Whatever You Do, Don’t Blow Up That Whale
When a dead blue whale washed ashore in a small Newfoundland town a few weeks ago, residents were reminded of a similar 1970 incident in Oregon – one with gruesome results. The Newfoundland whale is thought to have died when trapped in heavy ice, washing ashore in Trout River (pop. 600). The 66-ton, 81′-long body, reeking with decomposition and bloating to twice its size with methane gas, is threatening to explode. The town has no resources to deal with its removal.
Residents of Florence, OR faced a similar problem in 1970. Figuring a half-ton of TNT would vaporize their unwelcome visitor, they placed their charges and pushed the plunger. But things didn’t work out as planned. See the video above for details – if you can stomach the visuals.
Informed Trout River officials plan to have the Royal Ontario Museum remove their problematic new resident. A second dead whale has now washed ashore in nearby Rocky Harbor. More exploding whale footage can be found at the TheExplodingWhale.com.
DARPA Plans Brain Implants
The Defense Advanced Research Projects Agency is close to developing a brain implant to restore suppressed memories in veterans traumatized by war. DARPA program manager Justin Sanchez discussed the possibilities of such a device last week at a conference for the Center for Brain Health at the University of Texas, saying he expects to release further details of the Restoring Active Memory (RAM) program in the next few months.
While RAM targets victims of dissociate amnesia, a mental disorder in which victims block out information associated with an overwhelmingly stressful event, the program might also be used to treat victims of Alzheimer’s diseases.
DARPA medical ethicist Arthur Caplan cautions that a RAM device could have significant unforeseen consequences, speculating that altering the memories of military personnel could impact combat training, mission debriefings, and investigations.
Neanderthals Weren’t So Bad After All
A study published last Wednesday concludes Neanderthals have been getting a bad rap. Long considered inferior to Homo Sapiens in cognitive, technological, language, and hunting capabilities, Neanderthals became extinct about 40,000 years ago. But the study found they hunted in groups, using cliffs and other landscape features to hunt large animals – a capability that evidences their ability to plan, communicate, and cooperate. Their diet – previously considered limited and as such a contributor to their demise when food sources changed – was found to have been much broader than what has long been believed.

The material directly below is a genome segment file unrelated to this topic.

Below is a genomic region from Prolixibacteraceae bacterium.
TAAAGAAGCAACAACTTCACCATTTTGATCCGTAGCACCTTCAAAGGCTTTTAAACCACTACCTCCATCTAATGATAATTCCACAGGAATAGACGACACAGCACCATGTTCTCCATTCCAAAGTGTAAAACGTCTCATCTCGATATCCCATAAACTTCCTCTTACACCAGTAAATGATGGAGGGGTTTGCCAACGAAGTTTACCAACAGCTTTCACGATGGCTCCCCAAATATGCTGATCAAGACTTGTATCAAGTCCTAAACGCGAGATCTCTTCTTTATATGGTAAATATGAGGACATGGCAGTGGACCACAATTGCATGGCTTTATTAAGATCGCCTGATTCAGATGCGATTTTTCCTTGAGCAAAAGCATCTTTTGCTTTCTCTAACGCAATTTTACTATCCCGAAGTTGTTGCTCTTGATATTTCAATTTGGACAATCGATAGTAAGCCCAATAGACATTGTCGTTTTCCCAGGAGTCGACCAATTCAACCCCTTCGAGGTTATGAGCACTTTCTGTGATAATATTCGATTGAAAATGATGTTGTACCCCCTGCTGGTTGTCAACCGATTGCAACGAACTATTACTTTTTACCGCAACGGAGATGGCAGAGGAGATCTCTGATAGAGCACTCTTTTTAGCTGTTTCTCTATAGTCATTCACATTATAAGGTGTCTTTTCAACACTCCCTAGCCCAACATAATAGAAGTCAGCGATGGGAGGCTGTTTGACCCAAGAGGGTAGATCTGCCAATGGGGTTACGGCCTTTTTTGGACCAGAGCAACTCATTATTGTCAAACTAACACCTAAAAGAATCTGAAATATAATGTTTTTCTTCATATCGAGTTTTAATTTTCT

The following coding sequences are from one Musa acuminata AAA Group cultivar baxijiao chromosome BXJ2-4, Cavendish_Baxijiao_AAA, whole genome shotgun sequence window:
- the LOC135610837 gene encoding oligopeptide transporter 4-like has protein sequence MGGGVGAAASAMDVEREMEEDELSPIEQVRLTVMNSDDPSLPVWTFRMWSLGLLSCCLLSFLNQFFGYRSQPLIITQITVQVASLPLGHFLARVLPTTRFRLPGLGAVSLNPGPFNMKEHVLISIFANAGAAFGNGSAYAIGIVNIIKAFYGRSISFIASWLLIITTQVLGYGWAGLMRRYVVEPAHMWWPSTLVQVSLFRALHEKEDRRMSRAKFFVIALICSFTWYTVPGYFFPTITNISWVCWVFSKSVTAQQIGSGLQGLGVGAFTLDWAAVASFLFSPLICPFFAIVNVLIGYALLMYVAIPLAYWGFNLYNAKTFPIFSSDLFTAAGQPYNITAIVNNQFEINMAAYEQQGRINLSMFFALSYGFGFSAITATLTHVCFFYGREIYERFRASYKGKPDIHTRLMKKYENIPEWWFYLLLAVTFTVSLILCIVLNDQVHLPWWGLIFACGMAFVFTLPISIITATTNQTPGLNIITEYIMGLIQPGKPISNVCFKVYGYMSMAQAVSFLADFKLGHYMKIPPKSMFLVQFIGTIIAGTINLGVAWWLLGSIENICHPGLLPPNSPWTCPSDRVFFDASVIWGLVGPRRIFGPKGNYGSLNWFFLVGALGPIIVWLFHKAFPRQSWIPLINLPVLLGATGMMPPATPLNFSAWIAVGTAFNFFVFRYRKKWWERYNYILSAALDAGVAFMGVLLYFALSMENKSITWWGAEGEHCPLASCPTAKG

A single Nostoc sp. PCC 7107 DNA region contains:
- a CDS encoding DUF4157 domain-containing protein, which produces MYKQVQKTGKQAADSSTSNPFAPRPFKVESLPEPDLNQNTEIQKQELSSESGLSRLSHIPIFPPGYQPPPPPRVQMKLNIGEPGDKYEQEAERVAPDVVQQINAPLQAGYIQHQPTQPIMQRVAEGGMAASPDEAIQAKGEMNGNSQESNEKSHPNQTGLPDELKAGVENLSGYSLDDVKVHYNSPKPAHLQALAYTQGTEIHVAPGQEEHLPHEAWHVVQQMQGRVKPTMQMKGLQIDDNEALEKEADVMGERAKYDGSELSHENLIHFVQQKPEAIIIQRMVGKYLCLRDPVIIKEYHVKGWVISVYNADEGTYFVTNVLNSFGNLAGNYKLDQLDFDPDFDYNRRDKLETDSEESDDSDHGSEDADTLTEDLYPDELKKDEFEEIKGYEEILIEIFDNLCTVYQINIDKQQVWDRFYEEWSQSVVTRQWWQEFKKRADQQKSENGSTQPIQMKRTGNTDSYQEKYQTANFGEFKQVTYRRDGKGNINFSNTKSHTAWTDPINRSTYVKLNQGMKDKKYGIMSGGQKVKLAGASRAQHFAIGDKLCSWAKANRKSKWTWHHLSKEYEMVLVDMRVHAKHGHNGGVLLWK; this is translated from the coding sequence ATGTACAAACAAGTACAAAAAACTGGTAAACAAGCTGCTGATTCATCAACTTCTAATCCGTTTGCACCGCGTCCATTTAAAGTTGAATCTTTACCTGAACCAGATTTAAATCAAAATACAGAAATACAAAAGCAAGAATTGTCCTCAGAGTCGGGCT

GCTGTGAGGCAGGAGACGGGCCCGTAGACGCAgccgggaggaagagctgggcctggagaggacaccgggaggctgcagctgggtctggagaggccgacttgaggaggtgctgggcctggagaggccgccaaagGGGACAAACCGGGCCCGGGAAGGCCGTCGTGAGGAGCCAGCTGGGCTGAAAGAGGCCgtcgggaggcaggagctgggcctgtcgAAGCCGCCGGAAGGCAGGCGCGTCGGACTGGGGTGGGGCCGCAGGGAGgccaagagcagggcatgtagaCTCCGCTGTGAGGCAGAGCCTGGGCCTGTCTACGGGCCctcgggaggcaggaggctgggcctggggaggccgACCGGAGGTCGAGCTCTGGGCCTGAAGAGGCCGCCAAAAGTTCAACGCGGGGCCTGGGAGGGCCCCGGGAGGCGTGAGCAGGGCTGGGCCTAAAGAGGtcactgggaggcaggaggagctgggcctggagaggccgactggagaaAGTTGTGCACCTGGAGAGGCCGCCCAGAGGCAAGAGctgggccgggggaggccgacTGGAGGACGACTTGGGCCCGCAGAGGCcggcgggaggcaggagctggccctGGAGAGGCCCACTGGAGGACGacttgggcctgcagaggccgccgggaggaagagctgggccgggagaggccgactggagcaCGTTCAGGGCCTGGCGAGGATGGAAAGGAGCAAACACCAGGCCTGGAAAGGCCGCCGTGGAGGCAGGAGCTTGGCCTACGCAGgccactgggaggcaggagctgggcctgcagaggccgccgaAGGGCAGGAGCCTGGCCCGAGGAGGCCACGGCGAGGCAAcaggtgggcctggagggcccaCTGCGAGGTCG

Researchers Paola Villa of the University of Colorado Museum and Wil Roebroeks of Leiden University also noted that previous studies compared Neanderthals not to their contemporaries, but to the Homo Sapiens of today. Says Villa, “It would be like comparing the performance of Model T Fords … to the performance of a modern-day Ferrari and conclud(ing) that Henry Ford was cognitively inferior to Enzo Ferrari.”
While concluding general inferiority to Homo Sapiens wasn’t the reason for Neanderthals’ extinction, the study doesn’t offer a single evidential cause. It does suggest genetic depression due to inbreeding and lower fertility rates in Neanderthal/Homo Sapiens offspring could have been a contributor.
L.A.’s House of Davids De-Tackified
The House of Davids is no more. Located in Hancock Park, the nineteen bright white copies of Michelangelo’s David lining the driveway long made the home a notorious L.A. landmark and mecca to gape-mouthed tourists. The interior was adorned in a similarly over-the-top design, with David busts, outsized white furniture and sculptures, clear Lexan dining room chairs suspended from the ceiling, a gold tub, and glossy Greco-Roman marble floors.
R&B singer Norwood Young is the man with the aesthetic, according to a 2011 Curbed Los Angeles post having, “lived, decorated, and pissed off the neighbors on Muirfield Street since the nineties.” Young initially rented the residence, then bought it in 1997 for $1.2 million. He listed it in 2011 for $2.4 million, in April of 2012 accepting a $1.45 million offer from an unidentified real estate investor who then renovated the place, removing all traces of Norwood’s distinctive tastes.
In an updated post last week, Curbed now describes the home as “just one more thing a flipper has Pottery Barned to death.” It’s listed at $2.9 million.